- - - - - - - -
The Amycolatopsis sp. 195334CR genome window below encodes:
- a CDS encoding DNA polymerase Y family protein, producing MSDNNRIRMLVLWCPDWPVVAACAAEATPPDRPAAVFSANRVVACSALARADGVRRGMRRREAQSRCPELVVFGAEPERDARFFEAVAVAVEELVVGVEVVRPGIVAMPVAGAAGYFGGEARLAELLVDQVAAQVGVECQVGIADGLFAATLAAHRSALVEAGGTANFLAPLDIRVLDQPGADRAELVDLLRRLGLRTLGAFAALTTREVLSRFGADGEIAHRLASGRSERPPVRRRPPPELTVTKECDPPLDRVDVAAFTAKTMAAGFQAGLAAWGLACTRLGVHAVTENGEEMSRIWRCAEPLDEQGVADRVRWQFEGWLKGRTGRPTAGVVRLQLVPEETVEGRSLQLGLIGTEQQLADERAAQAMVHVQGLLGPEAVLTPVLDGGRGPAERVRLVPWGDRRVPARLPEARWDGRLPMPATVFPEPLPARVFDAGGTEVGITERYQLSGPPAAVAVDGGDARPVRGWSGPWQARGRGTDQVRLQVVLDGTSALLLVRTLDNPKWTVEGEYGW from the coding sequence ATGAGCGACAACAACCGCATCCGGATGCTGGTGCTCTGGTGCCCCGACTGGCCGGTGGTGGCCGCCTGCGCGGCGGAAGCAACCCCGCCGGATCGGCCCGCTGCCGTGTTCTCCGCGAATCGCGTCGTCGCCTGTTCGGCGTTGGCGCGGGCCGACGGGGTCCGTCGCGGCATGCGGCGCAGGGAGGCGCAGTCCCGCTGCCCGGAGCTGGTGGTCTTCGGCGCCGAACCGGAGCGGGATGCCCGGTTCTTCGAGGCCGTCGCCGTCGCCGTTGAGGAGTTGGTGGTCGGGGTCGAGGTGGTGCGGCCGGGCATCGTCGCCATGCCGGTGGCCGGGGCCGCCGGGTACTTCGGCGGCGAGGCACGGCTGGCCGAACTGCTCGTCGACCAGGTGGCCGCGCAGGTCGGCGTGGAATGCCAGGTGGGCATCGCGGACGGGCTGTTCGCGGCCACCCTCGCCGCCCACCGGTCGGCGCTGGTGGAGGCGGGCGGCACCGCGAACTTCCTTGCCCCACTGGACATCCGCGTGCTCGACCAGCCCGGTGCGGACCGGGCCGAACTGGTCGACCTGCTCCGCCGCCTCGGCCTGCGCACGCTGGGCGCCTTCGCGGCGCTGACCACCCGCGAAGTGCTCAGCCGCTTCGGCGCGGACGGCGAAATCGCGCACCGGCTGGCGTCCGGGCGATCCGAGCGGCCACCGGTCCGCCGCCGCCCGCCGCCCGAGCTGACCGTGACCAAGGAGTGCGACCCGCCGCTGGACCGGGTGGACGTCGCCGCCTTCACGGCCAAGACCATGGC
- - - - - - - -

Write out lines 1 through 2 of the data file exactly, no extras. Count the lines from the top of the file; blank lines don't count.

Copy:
The Amycolatopsis sp. 195334CR genome window below encodes:
- a CDS encoding DNA polymerase Y family protein, producing MSDNNRIRMLVLWCPDWPVVAACAAEATPPDRPAAVFSANRVVACSALARADGVRRGMRRREAQSRCPELVVFGAEPERDARFFEAVAVAVEELVVGVEVVRPGIVAMPVAGAAGYFGGEARLAELLVDQVAAQVGVECQVGIADGLFAATLAAHRSALVEAGGTANFLAPLDIRVLDQPGADRAELVDLLRRLGLRTLGAFAALTTREVLSRFGADGEIAHRLASGRSERPPVRRRPPPELTVTKECDPPLDRVDVAAFTAKTMAAGFQAGLAAWGLACTRLGVHAVTENGEEMSRIWRCAEPLDEQGVADRVRWQFEGWLKGRTGRPTAGVVRLQLVPEETVEGRSLQLGLIGTEQQLADERAAQAMVHVQGLLGPEAVLTPVLDGGRGPAERVRLVPWGDRRVPARLPEARWDGRLPMPATVFPEPLPARVFDAGGTEVGITERYQLSGPPAAVAVDGGDARPVRGWSGPWQARGRGTDQVRLQVVLDGTSALLLVRTLDNPKWTVEGEYGW from the coding sequence ATGAGCGACAACAACCGCATCCGGATGCTGGTGCTCTGGTGCCCCGACTGGCCGGTGGTGGCCGCCTGCGCGGCGGAAGCAACCCCGCCGGATCGGCCCGCTGCCGTGTTCTCCGCGAATCGCGTCGTCGCCTGTTCGGCGTTGGCGCGGGCCGACGGGGTCCGTCGCGGCATGCGGCGCAGGGAGGCGCAGTCCCGCTGCCCGGAGCTGGTGGTCTTCGGCGCCGAACCGGAGCGGGATGCCCGGTTCTTCGAGGCCGTCGCCGTCGCCGTTGAGGAGTTGGTGGTCGGGGTCGAGGTGGTGCGGCCGGGCATCGTCGCCATGCCGGTGGCCGGGGCCGCCGGGTACTTCGGCGGCGAGGCACGGCTGGCCGAACTGCTCGTCGACCAGGTGGCCGCGCAGGTCGGCGTGGAATGCCAGGTGGGCATCGCGGACGGGCTGTTCGCGGCCACCCTCGCCGCCCACCGGTCGGCGCTGGTGGAGGCGGGCGGCACCGCGAACTTCCTTGCCCCACTGGACATCCGCGTGCTCGACCAGCCCGGTGCGGACCGGGCCGAACTGGTCGACCTGCTCCGCCGCCTCGGCCTGCGCACGCTGGGCGCCTTCGCGGCGCTGACCACCCGCGAAGTGCTCAGCCGCTTCGGCGCGGACGGCGAAATCGCGCACCGGCTGGCGTCCGGGCGATCCGAGCGGCCACCGGTCCGCCGCCGCCCGCCGCCCGAGCTGACCGTGACCAAGGAGTGCGACCCGCCGCTGGACCGGGTGGACGTCGCCGCCTTCACGGCCAAGACCATGGC